Event Date: 17 – 18 September 2011
British Library Conference Centre
The British Library
96 Euston Road
London NW1 2DB
THE FIRST INTELLECTUAL NETWORKS OF EARLY MODERN EUROPE
This major international conference is being hosted as part of the AHRC funded research project The Italian Academies 1525-1700: the first intellectual networks of early modern Europe.
Academies represent a vital and characteristic dimension of early modern culture.
There were ca. 600 Academies in Italy in the period 1525-1700. Frequently international in membership, and in correspondence with scholars across Europe, they were fundamental to the development of the intellectual networks later defined as the ‘République des Lettres’, and to the dissemination of ideas in early modern Europe. Their membership included pioneering scientists, writers, artists, political thinkers, and representatives of both sexes and all social classes. The interests of the Academies ranged from the humanities, to the figurative and performance arts, natural sciences and medicine; many were interdisciplinary in their outlook and activities.
However, the social and cultural phenomenon of the Italian Academies has hitherto attracted relatively little research due in part to the wide range of their interests and difficulties in accessing relevant information.
The conference aims to explore research questions raised by the activities of Academies in this period.
Ambra Moroncini (University of Sussex) – The Accademia della Virtù and Religious Dissent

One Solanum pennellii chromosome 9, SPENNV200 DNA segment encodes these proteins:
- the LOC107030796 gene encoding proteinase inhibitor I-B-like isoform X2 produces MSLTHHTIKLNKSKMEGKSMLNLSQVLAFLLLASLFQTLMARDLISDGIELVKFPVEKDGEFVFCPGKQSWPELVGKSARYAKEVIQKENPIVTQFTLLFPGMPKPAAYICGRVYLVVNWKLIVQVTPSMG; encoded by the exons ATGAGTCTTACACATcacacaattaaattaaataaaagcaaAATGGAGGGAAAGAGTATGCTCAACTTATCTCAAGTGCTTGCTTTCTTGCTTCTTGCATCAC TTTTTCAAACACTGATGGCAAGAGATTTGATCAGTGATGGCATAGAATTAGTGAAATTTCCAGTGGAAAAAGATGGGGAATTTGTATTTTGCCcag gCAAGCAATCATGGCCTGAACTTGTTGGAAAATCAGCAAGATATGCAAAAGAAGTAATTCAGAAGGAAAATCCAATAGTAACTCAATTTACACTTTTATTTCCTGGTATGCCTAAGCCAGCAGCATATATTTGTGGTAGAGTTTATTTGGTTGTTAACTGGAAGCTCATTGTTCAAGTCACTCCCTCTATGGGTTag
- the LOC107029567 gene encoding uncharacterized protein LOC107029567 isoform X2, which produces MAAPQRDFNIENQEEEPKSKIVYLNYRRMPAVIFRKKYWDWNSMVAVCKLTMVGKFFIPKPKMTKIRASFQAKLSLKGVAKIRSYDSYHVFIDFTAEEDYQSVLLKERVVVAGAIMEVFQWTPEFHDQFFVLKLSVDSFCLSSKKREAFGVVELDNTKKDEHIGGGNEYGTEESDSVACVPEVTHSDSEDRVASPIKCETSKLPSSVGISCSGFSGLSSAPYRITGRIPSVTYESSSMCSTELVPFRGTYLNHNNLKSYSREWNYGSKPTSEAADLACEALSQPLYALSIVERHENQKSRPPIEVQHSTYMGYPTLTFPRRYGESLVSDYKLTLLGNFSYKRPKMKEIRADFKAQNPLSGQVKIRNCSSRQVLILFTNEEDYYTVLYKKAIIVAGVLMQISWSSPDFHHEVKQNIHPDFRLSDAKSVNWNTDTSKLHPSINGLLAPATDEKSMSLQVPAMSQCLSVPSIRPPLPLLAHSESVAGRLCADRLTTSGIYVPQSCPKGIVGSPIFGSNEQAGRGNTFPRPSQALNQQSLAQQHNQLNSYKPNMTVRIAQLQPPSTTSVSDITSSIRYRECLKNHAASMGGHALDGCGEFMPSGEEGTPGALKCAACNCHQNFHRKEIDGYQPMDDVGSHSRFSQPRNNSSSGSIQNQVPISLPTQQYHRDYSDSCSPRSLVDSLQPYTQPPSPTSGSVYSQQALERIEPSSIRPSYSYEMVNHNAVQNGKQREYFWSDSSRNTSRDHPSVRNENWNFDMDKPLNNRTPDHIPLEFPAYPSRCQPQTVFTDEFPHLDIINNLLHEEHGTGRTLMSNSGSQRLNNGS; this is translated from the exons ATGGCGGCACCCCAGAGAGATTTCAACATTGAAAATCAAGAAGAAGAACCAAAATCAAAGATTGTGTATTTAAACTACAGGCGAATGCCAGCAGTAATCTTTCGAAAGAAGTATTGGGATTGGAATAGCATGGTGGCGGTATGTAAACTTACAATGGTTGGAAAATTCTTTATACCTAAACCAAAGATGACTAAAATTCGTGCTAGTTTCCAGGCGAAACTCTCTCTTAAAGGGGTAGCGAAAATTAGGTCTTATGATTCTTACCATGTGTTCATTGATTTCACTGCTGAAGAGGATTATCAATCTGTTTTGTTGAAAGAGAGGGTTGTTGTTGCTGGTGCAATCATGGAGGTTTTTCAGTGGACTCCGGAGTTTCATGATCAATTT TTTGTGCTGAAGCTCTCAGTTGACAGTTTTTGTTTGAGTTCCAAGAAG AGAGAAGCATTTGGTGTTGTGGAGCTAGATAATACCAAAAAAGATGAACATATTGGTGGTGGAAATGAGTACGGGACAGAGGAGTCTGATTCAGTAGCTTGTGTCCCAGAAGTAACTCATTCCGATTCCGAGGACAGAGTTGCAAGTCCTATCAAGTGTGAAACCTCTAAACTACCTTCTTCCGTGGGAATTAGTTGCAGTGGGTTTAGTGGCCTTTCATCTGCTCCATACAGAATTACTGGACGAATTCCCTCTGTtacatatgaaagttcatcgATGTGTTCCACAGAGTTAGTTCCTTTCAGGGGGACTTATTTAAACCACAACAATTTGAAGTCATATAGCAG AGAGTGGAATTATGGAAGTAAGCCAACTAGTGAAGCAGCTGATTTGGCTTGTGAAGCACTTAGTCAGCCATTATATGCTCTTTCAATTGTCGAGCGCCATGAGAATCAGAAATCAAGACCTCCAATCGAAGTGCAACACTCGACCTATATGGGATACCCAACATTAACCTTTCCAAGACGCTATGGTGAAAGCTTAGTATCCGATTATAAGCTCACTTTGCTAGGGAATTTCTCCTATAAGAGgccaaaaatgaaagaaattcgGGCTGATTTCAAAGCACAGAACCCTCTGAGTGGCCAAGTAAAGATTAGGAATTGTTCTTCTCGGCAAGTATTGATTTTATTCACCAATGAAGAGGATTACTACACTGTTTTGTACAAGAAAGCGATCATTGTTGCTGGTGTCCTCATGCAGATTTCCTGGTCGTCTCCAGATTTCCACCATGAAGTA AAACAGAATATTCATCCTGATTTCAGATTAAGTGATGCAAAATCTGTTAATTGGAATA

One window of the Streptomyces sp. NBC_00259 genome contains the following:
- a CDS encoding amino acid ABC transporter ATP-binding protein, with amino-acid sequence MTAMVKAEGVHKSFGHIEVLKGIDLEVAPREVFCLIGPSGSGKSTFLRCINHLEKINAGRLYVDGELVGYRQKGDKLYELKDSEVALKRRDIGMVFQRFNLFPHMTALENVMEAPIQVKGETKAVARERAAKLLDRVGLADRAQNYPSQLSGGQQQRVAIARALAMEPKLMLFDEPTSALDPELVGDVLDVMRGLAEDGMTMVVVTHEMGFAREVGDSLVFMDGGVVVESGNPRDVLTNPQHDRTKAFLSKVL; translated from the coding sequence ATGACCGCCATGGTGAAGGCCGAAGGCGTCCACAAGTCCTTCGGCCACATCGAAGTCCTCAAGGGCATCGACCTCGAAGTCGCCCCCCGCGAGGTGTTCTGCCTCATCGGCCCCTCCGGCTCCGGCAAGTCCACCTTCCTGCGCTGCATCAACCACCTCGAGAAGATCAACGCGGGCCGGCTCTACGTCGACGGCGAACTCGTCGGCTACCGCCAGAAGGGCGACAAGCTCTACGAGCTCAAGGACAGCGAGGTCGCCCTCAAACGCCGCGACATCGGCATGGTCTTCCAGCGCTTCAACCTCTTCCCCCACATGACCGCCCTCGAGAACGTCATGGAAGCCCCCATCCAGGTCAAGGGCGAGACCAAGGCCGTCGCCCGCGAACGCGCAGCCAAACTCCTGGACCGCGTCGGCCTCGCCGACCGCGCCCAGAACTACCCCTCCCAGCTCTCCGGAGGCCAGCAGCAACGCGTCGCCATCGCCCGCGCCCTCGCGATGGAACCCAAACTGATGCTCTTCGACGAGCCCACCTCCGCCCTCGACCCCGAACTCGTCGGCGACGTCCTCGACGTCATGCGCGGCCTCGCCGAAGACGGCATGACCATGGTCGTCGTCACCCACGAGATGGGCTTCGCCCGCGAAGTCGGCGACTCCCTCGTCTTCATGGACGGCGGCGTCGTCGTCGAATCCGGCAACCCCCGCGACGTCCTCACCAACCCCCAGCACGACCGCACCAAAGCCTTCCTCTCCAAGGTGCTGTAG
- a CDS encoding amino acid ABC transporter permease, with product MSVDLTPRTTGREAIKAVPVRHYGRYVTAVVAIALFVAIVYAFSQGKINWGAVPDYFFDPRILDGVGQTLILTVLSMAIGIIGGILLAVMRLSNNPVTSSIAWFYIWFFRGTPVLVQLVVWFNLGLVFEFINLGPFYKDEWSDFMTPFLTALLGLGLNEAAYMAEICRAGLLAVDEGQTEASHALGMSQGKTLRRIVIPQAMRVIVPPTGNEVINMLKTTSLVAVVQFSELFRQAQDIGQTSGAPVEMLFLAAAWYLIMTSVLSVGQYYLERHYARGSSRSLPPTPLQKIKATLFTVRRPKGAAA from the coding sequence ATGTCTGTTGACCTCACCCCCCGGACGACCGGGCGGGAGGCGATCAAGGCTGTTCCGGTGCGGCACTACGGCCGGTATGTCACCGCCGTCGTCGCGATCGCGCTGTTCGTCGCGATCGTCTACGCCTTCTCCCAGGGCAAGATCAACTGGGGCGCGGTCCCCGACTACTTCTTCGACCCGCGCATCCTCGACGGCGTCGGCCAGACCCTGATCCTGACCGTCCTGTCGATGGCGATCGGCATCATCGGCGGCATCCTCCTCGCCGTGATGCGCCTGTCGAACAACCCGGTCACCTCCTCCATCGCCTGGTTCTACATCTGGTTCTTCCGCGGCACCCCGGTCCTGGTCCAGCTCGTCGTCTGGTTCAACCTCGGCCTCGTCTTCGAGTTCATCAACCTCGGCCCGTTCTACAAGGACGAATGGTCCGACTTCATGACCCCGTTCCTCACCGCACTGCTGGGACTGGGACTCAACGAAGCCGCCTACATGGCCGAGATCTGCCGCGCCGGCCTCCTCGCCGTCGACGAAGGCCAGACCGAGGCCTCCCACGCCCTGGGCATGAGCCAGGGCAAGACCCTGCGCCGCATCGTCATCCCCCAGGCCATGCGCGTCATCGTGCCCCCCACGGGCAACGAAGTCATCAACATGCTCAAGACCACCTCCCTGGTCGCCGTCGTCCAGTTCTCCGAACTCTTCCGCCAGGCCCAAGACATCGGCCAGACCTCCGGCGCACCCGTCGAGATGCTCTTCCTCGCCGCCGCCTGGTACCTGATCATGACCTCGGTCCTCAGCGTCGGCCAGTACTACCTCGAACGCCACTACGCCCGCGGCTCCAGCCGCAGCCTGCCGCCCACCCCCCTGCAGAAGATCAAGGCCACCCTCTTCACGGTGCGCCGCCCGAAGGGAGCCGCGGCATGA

Little has been written about the Accademia della Virtù, which was active in Rome from around the mid-1530s to early 1540s. Originally known as the Accademia dei Vignaiuoli, it was established as a centre for discussing and promoting burlesque verses, of which Francesco Berni was the most inspiring figure. However, it soon distinguished itself by bringing together prominent churchmen and renowned literary men whose works turned out to be more than just witty and inventive divertissement. Among its members we find the Florentines Ippolito de Medici and Giovan Francesco Bini; Annibal Caro from Marches; Giulio Landi from Piacenza; Claudio Tolomei from Siena; Francesco Maria Molza and Gandolfo Porrino from Modena. Quite surprisingly, the poet Marcantonio Flaminio, co-author of the Beneficio di Cristo, the most important book of the so-called Italian Reformation, and also Marcello Cervini, the future pope Marcellus II, whose ‘spiritual’ efforts at the Council of Trento are well known, are also listed as being its members. This paper, very much a work in progress, seeks to establish whether the Accademia della Virtù might have acted either as a centre favorably disposed towards a literary production with cautious reformist connotations, or as a safe place for some key members of this academy to hearten religious dissent.